Parker safety razor

There are not many adjustable double edge safety razors out there that are easy to find. If you scour estate sales and flea markets you may find more of a variety, but on Amazon.com and even most brick and mortar stores, your selection is limited.

Not a problem, though since I think the Parker Variant is the best that you can get. It is around the middle of the pack price wise so it is not too expensive, either.

The one thing I will say, though, is this is definitely for those that have some experience and understand more how they like the shave.

The Variant bends the blade, and quite dramatically at that. So, there is a bit more of a learning curve associated with it that you don’t get with the more straightforward type that doesn’t bend the blade.

The weight of the razor is on the heavier end of the spectrum at around 96 grams. I tend to stay away from razors that are over 100 so this falls slightly below the threshold.

The handle is three inches long, which I think is a nice size for the size of my hands. It is short enough to give me plenty of control and maneuverability. It is a little bit longer than some other adjustable like the Merkur Progress, but only slightly.

I love the textured grip of the handle though. It has a texture that gives it a good non slip grip while not being overly textured and uncomfortable.

Even though the weight is more than I would like, it is excellently balanced. It doesn’t lead to hand fatigue if you are doing three or more passes.

The dial is very easy to use and can give a lot of accuracy. It goes from 1 to 5 with 5 being the most aggressive. But, it doesn’t click into each number. That’s what a lot of people are looking for as it can be adjusted more incrementally giving you much more customization ability.

As for other features, the Parker safety razor has a butterfly loading system. Simply twist it open and drop the blade in.

I like the looks of the razor itself and think that it is elegantly understated. The head has nice curves that give it a sort of Art Nouveau look to it without overdoing it.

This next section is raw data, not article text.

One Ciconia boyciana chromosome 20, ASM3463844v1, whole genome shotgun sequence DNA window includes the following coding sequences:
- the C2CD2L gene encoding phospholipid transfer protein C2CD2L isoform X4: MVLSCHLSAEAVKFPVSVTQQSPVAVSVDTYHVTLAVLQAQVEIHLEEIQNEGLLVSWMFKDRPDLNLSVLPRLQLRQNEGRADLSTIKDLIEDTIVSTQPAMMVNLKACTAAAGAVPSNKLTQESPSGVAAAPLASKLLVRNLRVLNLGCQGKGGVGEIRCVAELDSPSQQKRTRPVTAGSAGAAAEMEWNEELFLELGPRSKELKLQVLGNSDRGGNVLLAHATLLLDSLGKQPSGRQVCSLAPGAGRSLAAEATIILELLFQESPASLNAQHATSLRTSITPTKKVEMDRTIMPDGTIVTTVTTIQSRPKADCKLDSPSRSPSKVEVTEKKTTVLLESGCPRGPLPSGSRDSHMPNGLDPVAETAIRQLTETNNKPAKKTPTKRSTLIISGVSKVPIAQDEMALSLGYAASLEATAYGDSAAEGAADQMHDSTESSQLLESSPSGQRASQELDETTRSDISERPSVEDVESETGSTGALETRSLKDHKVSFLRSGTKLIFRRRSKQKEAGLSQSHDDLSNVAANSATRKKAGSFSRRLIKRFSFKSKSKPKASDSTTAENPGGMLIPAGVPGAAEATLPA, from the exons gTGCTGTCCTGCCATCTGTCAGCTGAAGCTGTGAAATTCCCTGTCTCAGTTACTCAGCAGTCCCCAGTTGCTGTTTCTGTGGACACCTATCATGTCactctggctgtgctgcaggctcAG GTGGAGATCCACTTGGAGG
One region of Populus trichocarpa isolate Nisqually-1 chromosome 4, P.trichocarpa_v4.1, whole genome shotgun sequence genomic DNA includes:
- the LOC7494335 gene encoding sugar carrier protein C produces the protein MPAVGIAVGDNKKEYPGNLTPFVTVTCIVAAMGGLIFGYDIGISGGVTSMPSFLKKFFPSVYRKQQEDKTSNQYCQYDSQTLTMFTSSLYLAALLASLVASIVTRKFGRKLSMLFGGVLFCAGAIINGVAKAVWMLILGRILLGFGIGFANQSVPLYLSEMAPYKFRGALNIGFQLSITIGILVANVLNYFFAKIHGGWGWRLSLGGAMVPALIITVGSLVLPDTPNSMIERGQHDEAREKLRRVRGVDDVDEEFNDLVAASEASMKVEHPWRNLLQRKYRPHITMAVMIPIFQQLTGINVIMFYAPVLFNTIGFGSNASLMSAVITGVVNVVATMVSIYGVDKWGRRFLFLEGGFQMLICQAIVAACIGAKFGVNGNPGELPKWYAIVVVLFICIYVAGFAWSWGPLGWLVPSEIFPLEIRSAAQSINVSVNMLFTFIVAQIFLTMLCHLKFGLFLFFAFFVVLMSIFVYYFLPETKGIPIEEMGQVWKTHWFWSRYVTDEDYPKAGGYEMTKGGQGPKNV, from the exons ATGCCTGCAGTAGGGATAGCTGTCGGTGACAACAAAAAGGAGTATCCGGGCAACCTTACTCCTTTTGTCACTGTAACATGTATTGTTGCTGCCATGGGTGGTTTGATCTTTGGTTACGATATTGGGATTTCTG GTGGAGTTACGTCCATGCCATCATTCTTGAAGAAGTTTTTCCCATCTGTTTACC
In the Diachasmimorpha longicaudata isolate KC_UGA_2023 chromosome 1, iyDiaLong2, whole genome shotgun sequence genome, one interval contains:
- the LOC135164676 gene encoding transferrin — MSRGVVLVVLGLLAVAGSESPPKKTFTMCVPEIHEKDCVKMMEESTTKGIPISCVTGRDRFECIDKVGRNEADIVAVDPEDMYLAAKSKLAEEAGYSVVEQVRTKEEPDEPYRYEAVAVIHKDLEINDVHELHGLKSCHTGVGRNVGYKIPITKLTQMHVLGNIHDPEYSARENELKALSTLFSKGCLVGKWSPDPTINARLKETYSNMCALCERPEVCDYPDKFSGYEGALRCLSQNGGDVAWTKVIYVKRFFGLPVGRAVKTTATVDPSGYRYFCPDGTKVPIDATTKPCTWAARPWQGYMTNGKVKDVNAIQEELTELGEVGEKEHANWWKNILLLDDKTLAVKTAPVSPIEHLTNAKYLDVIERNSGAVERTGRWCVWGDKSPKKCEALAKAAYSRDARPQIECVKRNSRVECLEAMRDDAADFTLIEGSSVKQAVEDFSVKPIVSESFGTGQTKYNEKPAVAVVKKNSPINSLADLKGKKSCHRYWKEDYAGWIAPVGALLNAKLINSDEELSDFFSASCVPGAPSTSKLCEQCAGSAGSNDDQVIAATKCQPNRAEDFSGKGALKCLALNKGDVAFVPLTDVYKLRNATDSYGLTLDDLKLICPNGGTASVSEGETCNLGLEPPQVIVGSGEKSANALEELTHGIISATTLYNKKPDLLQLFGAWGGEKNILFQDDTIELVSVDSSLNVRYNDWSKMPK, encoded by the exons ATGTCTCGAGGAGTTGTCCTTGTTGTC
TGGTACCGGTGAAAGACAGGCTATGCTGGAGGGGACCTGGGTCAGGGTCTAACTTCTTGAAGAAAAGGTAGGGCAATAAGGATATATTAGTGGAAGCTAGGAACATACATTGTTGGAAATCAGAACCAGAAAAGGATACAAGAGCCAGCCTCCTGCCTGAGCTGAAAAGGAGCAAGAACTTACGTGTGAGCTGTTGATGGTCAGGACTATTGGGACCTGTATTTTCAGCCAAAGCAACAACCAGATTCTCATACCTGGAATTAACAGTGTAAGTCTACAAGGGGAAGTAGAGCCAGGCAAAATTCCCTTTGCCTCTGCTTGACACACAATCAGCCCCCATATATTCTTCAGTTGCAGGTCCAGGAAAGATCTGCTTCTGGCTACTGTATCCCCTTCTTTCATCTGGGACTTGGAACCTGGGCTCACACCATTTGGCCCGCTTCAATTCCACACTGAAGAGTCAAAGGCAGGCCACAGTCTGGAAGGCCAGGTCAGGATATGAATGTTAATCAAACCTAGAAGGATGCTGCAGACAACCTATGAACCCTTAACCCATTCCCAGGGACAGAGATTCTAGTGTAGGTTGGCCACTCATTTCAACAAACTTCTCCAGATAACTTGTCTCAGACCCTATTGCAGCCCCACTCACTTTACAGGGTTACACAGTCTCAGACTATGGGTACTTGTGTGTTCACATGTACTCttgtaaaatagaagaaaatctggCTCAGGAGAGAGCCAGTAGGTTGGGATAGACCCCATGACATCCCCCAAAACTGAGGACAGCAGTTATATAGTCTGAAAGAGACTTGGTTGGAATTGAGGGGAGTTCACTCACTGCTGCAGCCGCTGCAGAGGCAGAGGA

Each side of the head is different, for even more personalization of the shave. On one side the teeth are scalloped and the other is smooth. The smooth side gives a bit closer of a shave while being a bit milder than the scalloped side.

It is made out of solid brass making it quite durable and then plated with chrome.

Basically, the Variant is everything you look for in a Parker safety razor and then some with the adjustability features.

How to use a safety razor

Using a safety razor is not rocket science, but there is a learning curve. If you don’t know how to use a safety razor, the first thing you need to learn is how to do a proper wet shave. If you follow that link you’ll get an in depth look at how best to prep your face for the shave.

Before you start shaving with the Parker safety razor, or any other of your choosing, you need to get yourself a good shaving brush. Preferably a badger hair brush from the list from the article I just linked to.

Lastly, take a look at this list of shaving creams. You can use an aerosol shaving cream from a can, but that would defeat the whole idea of using a double edge safety razor. Any one of the ones from that list will lubricate and allow your skin and facial hair to be properly lubricated. This is the key to a good shave and is just as important as the razor you choose.

Now that we have that out of the way it’s time for a quick guide on how to use a safety razor.

Evaluate

Do a quick check on your beard before you get started shaving. You want to understand which direction the beard grows in. Lots of guys have beards that grow towards their neck and then it reverses directions at the bottom and grows up towards the jaw. Some even have swirls of hair that look like whirlpools.

Then, you should understand where your beard gets thickest.usually it grows thicker around the mouth and chin. This is where the adjustability of the razor comes in handy.

No Pressure

The key thing to remember when you are just learning how to use a safety razor is to let the razor do the work.